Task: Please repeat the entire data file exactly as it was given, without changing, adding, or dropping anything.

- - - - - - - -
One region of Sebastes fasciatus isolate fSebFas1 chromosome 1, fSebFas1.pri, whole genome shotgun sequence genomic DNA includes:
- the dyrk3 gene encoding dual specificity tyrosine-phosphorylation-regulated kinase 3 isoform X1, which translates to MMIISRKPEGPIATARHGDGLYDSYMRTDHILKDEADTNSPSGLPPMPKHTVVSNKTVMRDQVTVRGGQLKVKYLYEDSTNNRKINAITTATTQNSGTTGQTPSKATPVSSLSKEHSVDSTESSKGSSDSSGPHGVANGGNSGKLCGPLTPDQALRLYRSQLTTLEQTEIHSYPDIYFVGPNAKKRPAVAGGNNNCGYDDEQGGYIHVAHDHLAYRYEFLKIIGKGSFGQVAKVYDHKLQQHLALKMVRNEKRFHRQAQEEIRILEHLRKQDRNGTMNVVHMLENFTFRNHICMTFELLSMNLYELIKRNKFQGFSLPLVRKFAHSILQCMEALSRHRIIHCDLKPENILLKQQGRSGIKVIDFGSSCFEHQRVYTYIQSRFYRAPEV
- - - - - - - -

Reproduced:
One region of Sebastes fasciatus isolate fSebFas1 chromosome 1, fSebFas1.pri, whole genome shotgun sequence genomic DNA includes:
- the dyrk3 gene encoding dual specificity tyrosine-phosphorylation-regulated kinase 3 isoform X1, which translates to MMIISRKPEGPIATARHGDGLYDSYMRTDHILKDEADTNSPSGLPPMPKHTVVSNKTVMRDQVTVRGGQLKVKYLYEDSTNNRKINAITTATTQNSGTTGQTPSKATPVSSLSKEHSVDSTESSKGSSDSSGPHGVANGGNSGKLCGPLTPDQALRLYRSQLTTLEQTEIHSYPDIYFVGPNAKKRPAVAGGNNNCGYDDEQGGYIHVAHDHLAYRYEFLKIIGKGSFGQVAKVYDHKLQQHLALKMVRNEKRFHRQAQEEIRILEHLRKQDRNGTMNVVHMLENFTFRNHICMTFELLSMNLYELIKRNKFQGFSLPLVRKFAHSILQCMEALSRHRIIHCDLKPENILLKQQGRSGIKVIDFGSSCFEHQRVYTYIQSRFYRAPEV